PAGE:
March 2012
Volume 53, Issue 14
ARVO Annual Meeting Abstract  |   March 2012
Seasonal IOP Variation: True Effect or Ecological Fallacy?
Author Affiliations & Notes
  • Mitsugu Shimmyo
    Ophthalmology, New York Medical College, New York, New York
  • Anna Djougarian
    Ophthalmology, Weill Cornell Medical College, New York, New York
  • Joshua R. Ehrlich
    Ophthalmology, Weill Cornell Medical College, New York, New York
  • Nathan M. Radcliffe
    Ophthalmology, Weill Cornell Medical College, New York, New York
  • Footnotes
    Commercial Relationships  Mitsugu Shimmyo, None; Anna Djougarian, None; Joshua R. Ehrlich, None; Nathan M. Radcliffe, Alcon Laboratories, Inc. (C), Allergan, Inc. (C), Carl Zeiss Meditec (C), Ophthalmic Imaging Systems (C)
  • Footnotes
    Support  American Glaucoma Society; Medical Student Training in Aging Research Program; Research to Prevent Blindness
Investigative Ophthalmology & Visual Science March 2012, Vol.53, 4170. doi:
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      Mitsugu Shimmyo, Anna Djougarian, Joshua R. Ehrlich, Nathan M. Radcliffe; Seasonal IOP Variation: True Effect or Ecological Fallacy?. Invest. Ophthalmol. Vis. Sci. 2012;53(14):4170.

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      © ARVO (1962-2015); The Authors (2016-present)

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Previous studies have found that there is seasonal variation in intraocular pressure (IOP), with lower IOP recorded during the summer months as compared to the winter months. We sought to confirm these findings and to assess whether this effect can be explained by an ecological inference fallacy.


We interrogated a large database of Goldmann-correlated IOP measurements obtained with the Ocular Response Analyzer (ORA; Reichert, Corp., Buffalo, NY) on all consecutive patients seen in a clinical ophthalmology practice in New York City over a five-year period from 2006 to 2010. We first performed a cross-sectional (ecological) analysis to determine IOP differences between Winter (December, January and February) Spring (March, April and May), Summer (June, July and August) and Fall (September, October and November) in all patients (glaucoma and normal). In the longitudinal assessment, we considered only normal patients (without corneal pathology or glaucoma diagnoses) with greater than 3 IOP measurements in separate seasons over one calendar year. Paired t-tests were used to compare seasonal variation among individuals (Bonferroni corrected p-value=0.01)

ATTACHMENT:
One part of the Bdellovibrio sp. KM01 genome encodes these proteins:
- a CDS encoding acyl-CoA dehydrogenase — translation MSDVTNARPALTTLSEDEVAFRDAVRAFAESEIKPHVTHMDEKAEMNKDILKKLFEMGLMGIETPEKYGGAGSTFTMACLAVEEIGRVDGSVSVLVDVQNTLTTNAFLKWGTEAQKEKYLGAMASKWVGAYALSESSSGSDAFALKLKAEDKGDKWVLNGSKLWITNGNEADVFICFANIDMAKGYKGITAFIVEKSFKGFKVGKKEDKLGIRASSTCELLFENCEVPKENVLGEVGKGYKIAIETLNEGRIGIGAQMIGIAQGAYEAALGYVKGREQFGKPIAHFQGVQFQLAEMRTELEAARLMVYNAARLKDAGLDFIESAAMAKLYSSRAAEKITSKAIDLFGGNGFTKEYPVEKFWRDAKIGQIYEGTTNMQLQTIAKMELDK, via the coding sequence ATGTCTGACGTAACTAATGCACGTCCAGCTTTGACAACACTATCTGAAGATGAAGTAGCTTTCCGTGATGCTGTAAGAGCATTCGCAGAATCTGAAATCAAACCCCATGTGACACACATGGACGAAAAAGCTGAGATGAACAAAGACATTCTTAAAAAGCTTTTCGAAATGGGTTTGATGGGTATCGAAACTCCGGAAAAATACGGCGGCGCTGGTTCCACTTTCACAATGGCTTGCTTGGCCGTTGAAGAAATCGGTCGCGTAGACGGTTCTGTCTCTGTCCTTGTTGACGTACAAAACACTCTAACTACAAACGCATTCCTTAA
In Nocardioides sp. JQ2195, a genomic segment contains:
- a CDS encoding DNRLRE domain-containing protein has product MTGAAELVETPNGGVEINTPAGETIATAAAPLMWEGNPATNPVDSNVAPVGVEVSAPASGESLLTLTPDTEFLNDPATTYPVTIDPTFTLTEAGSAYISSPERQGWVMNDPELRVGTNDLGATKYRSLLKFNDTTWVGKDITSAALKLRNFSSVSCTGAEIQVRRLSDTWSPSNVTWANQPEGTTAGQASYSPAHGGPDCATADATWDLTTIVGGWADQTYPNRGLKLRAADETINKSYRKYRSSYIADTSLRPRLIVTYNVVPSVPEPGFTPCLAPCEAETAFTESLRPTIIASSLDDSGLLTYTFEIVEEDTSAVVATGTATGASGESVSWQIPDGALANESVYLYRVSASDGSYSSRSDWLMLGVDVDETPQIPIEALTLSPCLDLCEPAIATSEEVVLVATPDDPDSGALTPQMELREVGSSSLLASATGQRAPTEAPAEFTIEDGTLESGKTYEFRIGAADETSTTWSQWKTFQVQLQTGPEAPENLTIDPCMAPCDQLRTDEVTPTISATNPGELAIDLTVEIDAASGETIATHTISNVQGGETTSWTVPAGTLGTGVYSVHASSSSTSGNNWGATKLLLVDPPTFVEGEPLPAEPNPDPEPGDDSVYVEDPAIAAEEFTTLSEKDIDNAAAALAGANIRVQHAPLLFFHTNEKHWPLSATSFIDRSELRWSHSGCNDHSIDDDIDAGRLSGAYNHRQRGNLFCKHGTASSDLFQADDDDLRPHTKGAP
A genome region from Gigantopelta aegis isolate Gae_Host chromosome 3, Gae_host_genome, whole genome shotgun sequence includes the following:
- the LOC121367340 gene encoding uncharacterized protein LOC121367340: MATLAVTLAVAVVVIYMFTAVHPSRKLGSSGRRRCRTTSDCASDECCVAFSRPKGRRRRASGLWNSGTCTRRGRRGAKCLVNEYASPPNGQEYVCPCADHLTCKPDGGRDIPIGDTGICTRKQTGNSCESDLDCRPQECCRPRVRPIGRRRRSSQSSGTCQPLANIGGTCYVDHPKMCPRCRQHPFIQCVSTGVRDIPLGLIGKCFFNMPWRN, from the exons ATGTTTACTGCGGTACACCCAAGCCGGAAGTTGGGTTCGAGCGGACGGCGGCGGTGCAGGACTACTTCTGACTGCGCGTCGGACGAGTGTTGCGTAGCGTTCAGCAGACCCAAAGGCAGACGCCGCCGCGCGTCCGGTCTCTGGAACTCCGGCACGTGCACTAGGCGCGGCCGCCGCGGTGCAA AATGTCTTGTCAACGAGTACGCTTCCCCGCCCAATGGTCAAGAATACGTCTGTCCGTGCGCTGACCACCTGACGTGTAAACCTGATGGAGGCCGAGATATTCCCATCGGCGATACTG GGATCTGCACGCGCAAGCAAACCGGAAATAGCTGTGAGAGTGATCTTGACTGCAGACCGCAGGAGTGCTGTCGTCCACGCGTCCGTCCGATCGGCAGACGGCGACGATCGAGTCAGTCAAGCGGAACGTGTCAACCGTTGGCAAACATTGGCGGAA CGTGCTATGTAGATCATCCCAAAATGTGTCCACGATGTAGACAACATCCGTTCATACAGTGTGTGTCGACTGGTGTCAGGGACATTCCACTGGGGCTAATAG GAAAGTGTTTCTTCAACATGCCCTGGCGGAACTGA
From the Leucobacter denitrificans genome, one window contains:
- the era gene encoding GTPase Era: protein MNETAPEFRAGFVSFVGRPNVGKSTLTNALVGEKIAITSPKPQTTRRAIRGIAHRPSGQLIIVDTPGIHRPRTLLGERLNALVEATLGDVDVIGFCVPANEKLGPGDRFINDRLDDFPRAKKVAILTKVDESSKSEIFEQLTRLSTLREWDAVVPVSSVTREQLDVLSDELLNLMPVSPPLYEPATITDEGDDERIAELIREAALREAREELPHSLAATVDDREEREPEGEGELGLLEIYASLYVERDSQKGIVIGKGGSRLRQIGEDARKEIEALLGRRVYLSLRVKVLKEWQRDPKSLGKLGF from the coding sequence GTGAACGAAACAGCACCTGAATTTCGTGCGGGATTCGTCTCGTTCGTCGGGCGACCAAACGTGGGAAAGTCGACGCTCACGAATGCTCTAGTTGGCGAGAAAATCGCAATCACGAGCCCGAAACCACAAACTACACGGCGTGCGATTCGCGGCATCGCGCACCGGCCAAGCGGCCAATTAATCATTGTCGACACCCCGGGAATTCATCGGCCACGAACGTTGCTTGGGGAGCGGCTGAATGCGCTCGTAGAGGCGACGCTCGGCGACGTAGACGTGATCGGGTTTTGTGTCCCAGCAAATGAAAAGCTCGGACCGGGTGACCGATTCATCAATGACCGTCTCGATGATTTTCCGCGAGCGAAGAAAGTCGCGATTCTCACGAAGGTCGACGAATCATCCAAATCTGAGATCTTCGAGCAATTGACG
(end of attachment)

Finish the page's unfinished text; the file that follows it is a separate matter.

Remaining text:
For the ecological analysis, we considered 87,352 IOP measurements, and average IOP over a 5-year period from 2006 to 2010 are shown in Figure 1. IOP measurements were lower during the summer (M=13.6±5.0) as compared to the fall (M=14.0±5; p<0.001), winter (M=14.3±5.0; p<0.001) and spring (M=14.3±5.0; p<0.001) months respectively. For the longitudinal analysis, we included 955 normal patients with at least 3 ORAs in a single calendar year and no more than one per season (2,428 total observations). Pair-wise comparisons demonstrated lower IOP during the summer (M= 13.6±4.8) months compared to fall (M=14.1±5.4; p=1.0), winter (M=14.1±5.4, p=0.8) and spring (M=14.3±5.3) months, however the difference was only statistically significant between summer and spring (p=0.01).


While in groups of individuals IOP may be lower during the summer months, this result was not as pronounced considering normal patients with multiple IOP assessments. These differences may be due to a lack of statistical power in determining small differences between groups or they may be explained by ecological patterns.  

Keywords: intraocular pressure • cornea: clinical science • detection 

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